The same trend that was shown with phytoplankton can be seen by zooplankton in that the number of species decreased while the amount of them increased. The amount of zooplankton increased from around 2,000 to around 23,000, from 1950 to 1980, respectively. [4] The loss of indigenous fish life has been seen over the same time frame but another factor might have played a bigger role than the lake eutrofication, this factor is that the lake was introduced with a number of exotic species that have become dominate over the indigenous ones.

The problem of phosphorus eutrofication has also hindered the use of lake water to be used as potable water. There is a major problem within the area of Lake Dianchi because most of the surrounding areas use this water for agriculture and domestic purposes. The phosphorus levels have gotten so high that basic filters can’t purify the water to safe levels. [4] Figure 4[1] Possible Solutions: The need for a solution to the phosphorus eutrofication of the water in Lake Dianchi is of utmost concern for the people of that area and for environmentalists worldwide.

Since the source of phosphorus pollution cannot be directly identified other techniques to solve this problem must be postulated and applied. Since the pollution of the lake is costing the local community so much to clean up and maintain, one solution might be to require the farmers and agricultural users of the area to cut back on their production, thus cutting back on phosphorus. [2] From this the government could pay back the farmers’ lost income from the money saved from the clean up and maintenance.

This solution could also entail the use of more organic fertilizers, which would cut back on phosphorus levels. [2] A graph below shows how this system would work. Normally the farmer would be at YF0 which uses more agricultural chemicals and at F0 is how much profit the farmer makes on their own, but at YF1 is where the government subsidizes their loss when the farmer declines their production, thus decreasing the amount of phosphorus in the lake. [2] If, on top of the government subsidies, the farmer switches to organic fertilizer than there will be an ever greater decrease in phosphorus levels. 2] An additional economical solution would be to use incentives so that farmers get rewarded for meeting a certain standard of phosphate use. This alone would not work if the cost for not meeting incentives is less than their net gain from their profit. Incentives could potentially work when intertwined with other viable solutions to reduce the phosphate in Lake Dianchi. Another possible solution to the phosphorus eutrofication in Lake Dianchi would include three things: one would be to somehow decrease the slope of the surrounding land, this would restrict the flow of phosphorus by hindering runoff.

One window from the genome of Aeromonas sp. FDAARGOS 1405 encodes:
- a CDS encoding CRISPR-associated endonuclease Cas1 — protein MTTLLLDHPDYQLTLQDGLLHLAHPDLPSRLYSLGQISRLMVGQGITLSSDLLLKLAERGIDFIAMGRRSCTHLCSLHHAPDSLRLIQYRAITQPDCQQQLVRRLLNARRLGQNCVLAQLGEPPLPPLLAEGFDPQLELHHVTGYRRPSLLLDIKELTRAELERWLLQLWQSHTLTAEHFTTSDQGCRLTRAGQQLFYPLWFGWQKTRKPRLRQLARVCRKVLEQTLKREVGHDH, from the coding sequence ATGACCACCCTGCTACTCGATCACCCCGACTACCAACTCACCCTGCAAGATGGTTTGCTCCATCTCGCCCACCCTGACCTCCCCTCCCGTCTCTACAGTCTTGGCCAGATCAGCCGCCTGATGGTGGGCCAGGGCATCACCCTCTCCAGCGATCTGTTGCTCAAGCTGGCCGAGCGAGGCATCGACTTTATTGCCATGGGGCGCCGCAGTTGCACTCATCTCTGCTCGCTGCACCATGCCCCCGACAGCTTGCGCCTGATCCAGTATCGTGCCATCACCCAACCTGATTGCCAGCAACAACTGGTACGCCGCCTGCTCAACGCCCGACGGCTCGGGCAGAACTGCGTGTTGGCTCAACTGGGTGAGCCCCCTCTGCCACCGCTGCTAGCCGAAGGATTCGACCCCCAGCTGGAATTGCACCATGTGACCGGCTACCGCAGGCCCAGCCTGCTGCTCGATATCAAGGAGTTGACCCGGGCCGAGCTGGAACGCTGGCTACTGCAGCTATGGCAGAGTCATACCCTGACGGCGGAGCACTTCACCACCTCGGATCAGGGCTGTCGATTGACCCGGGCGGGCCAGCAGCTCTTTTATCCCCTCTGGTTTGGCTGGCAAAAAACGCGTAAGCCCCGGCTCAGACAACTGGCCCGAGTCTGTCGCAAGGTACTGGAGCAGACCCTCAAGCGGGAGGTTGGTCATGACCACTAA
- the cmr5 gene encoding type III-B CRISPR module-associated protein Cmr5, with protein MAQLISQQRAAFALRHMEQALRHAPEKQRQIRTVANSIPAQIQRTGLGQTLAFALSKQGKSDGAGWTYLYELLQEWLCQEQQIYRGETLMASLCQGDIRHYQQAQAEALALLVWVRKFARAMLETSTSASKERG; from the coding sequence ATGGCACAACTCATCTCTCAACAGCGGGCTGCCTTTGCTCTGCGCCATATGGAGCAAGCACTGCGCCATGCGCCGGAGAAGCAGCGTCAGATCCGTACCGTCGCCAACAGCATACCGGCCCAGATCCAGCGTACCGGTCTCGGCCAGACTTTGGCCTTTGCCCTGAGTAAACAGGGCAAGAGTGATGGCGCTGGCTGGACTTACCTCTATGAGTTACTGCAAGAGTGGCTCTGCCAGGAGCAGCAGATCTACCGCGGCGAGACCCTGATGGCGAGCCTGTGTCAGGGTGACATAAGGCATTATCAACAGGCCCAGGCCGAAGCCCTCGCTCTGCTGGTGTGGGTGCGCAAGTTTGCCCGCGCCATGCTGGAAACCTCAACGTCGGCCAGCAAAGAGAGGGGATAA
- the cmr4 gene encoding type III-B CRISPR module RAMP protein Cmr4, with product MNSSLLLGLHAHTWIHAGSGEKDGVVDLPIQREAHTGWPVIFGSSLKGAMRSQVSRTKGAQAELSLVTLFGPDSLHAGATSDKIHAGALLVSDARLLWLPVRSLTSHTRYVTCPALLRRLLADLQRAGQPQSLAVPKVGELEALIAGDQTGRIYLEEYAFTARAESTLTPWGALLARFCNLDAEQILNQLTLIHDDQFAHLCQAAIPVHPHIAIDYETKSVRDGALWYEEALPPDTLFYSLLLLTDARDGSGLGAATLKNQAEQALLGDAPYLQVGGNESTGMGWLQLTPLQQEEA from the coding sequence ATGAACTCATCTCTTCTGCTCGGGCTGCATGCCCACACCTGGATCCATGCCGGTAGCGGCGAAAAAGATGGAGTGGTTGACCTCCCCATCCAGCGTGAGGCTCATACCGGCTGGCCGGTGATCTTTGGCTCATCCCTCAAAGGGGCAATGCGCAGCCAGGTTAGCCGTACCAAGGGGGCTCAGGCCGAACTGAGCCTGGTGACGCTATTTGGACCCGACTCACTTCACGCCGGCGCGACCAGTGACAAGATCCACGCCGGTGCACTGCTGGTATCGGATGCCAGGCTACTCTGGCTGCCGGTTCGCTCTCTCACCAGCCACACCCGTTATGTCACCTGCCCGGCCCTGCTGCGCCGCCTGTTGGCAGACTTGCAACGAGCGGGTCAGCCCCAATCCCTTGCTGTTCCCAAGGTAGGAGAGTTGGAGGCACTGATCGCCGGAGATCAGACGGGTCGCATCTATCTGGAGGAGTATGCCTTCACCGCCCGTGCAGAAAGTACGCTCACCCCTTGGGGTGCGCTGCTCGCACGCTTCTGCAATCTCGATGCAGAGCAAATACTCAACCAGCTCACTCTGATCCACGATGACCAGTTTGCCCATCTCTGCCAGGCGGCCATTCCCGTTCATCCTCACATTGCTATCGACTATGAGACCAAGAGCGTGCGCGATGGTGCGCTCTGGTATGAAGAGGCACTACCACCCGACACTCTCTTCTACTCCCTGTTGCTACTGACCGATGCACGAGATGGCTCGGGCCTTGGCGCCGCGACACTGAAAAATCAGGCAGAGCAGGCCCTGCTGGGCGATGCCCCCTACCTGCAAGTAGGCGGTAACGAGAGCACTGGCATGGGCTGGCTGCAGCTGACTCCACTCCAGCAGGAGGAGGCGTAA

A further possibility would be to apply finer grain sediments in the soil around the lake; this would restrict the phosphorus from flowing by blocking it with the fine sediments. Finer grains sediments restrict flow, more so than larger grains, because finer grains can hold more fluid due to their low amount of pore space. The last of the three options, or a third to be included with the other two, would be to increase the amount of plant life around the lake, again hindering infiltration of phosphorus into the lake. [6]

With cost set aside, another solution, not implementing lower phosphate levels, would be the use of iron (Fe) and aluminum (Al) phosphate filtration paper. This could be used to line the ground around the lake. The iron and aluminum capture the phosphate and would be a possible solution to lower, or eliminate, phosphate levels of Lake Dianchi. The paper would be oriented in a vertical manner from ground surface down to a specified depth, or as far as phosphate infiltrates. This could be a very high cost solution because every paper has to be impregnated with “10g FeC136H2O and 5g AlC136H20 in 100mL of distilled water”. 5] This amount of both Fe and Al are used to create only a “2 by 12. 5 cm”[5] filtration paper strip. The price of this alone is estimated to be high, just imagine how high it would be for a much larger scale project to cover the land around Lake Dianchi. Reforming some agricultural plots of land near Lake Dianchi from inorganic fertilizers to organic fertilizers would eliminate phosphorus in that area. Organic fertilizers are much healthier for the land, they do not leach any phosphorus as inorganic fertilizers do, and they keep the soil viable to support plant life.